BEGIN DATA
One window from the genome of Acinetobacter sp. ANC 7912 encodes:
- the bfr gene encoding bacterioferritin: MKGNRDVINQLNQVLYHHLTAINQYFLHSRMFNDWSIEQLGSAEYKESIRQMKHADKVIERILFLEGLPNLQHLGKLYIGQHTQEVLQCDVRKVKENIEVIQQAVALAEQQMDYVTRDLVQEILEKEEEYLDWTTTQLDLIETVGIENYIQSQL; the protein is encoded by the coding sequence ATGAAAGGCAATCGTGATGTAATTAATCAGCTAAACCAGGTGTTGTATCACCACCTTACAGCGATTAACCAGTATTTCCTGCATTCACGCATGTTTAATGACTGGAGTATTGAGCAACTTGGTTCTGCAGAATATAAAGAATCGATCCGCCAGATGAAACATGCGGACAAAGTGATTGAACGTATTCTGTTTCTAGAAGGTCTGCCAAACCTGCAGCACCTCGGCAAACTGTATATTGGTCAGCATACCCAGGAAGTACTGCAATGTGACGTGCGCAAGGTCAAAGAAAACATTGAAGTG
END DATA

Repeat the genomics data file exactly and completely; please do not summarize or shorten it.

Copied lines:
One window from the genome of Acinetobacter sp. ANC 7912 encodes:
- the bfr gene encoding bacterioferritin: MKGNRDVINQLNQVLYHHLTAINQYFLHSRMFNDWSIEQLGSAEYKESIRQMKHADKVIERILFLEGLPNLQHLGKLYIGQHTQEVLQCDVRKVKENIEVIQQAVALAEQQMDYVTRDLVQEILEKEEEYLDWTTTQLDLIETVGIENYIQSQL; the protein is encoded by the coding sequence ATGAAAGGCAATCGTGATGTAATTAATCAGCTAAACCAGGTGTTGTATCACCACCTTACAGCGATTAACCAGTATTTCCTGCATTCACGCATGTTTAATGACTGGAGTATTGAGCAACTTGGTTCTGCAGAATATAAAGAATCGATCCGCCAGATGAAACATGCGGACAAAGTGATTGAACGTATTCTGTTTCTAGAAGGTCTGCCAAACCTGCAGCACCTCGGCAAACTGTATATTGGTCAGCATACCCAGGAAGTACTGCAATGTGACGTGCGCAAGGTCAAAGAAAACATTGAAGTG